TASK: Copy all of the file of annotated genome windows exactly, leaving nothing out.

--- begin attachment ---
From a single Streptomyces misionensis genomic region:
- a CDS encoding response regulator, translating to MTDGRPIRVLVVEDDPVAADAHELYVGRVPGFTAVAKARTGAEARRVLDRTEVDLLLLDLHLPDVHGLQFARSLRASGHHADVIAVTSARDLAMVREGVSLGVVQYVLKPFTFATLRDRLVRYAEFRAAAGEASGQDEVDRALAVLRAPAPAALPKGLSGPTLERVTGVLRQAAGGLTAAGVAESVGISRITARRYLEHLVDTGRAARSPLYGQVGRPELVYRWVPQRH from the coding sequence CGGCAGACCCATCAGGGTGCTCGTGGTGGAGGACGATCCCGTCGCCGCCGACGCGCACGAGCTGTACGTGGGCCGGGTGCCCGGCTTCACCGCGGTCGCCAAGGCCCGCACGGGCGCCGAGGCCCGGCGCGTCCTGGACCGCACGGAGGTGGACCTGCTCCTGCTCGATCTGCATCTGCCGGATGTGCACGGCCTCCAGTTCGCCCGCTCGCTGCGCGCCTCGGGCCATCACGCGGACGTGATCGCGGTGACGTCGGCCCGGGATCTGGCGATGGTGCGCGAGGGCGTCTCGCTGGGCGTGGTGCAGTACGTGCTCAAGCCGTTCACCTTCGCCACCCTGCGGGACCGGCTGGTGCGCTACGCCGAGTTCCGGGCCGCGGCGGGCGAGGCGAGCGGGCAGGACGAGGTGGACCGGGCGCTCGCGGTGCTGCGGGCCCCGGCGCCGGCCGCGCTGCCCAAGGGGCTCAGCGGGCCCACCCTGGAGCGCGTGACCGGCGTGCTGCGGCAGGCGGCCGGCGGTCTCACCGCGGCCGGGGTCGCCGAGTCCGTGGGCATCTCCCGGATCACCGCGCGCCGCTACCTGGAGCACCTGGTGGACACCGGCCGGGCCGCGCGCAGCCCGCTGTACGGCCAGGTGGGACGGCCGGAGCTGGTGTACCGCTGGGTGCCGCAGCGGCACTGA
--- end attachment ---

From a single Streptomyces misionensis genomic region:
- a CDS encoding response regulator, translating to MTDGRPIRVLVVEDDPVAADAHELYVGRVPGFTAVAKARTGAEARRVLDRTEVDLLLLDLHLPDVHGLQFARSLRASGHHADVIAVTSARDLAMVREGVSLGVVQYVLKPFTFATLRDRLVRYAEFRAAAGEASGQDEVDRALAVLRAPAPAALPKGLSGPTLERVTGVLRQAAGGLTAAGVAESVGISRITARRYLEHLVDTGRAARSPLYGQVGRPELVYRWVPQRH from the coding sequence CGGCAGACCCATCAGGGTGCTCGTGGTGGAGGACGATCCCGTCGCCGCCGACGCGCACGAGCTGTACGTGGGCCGGGTGCCCGGCTTCACCGCGGTCGCCAAGGCCCGCACGGGCGCCGAGGCCCGGCGCGTCCTGGACCGCACGGAGGTGGACCTGCTCCTGCTCGATCTGCATCTGCCGGATGTGCACGGCCTCCAGTTCGCCCGCTCGCTGCGCGCCTCGGGCCATCACGCGGACGTGATCGCGGTGACGTCGGCCCGGGATCTGGCGATGGTGCGCGAGGGCGTCTCGCTGGGCGTGGTGCAGTACGTGCTCAAGCCGTTCACCTTCGCCACCCTGCGGGACCGGCTGGTGCGCTACGCCGAGTTCCGGGCCGCGGCGGGCGAGGCGAGCGGGCAGGACGAGGTGGACCGGGCGCTCGCGGTGCTGCGGGCCCCGGCGCCGGCCGCGCTGCCCAAGGGGCTCAGCGGGCCCACCCTGGAGCGCGTGACCGGCGTGCTGCGGCAGGCGGCCGGCGGTCTCACCGCGGCCGGGGTCGCCGAGTCCGTGGGCATCTCCCGGATCACCGCGCGCCGCTACCTGGAGCACCTGGTGGACACCGGCCGGGCCGCGCGCAGCCCGCTGTACGGCCAGGTGGGACGGCCGGAGCTGGTGTACCGCTGGGTGCCGCAGCGGCACTGA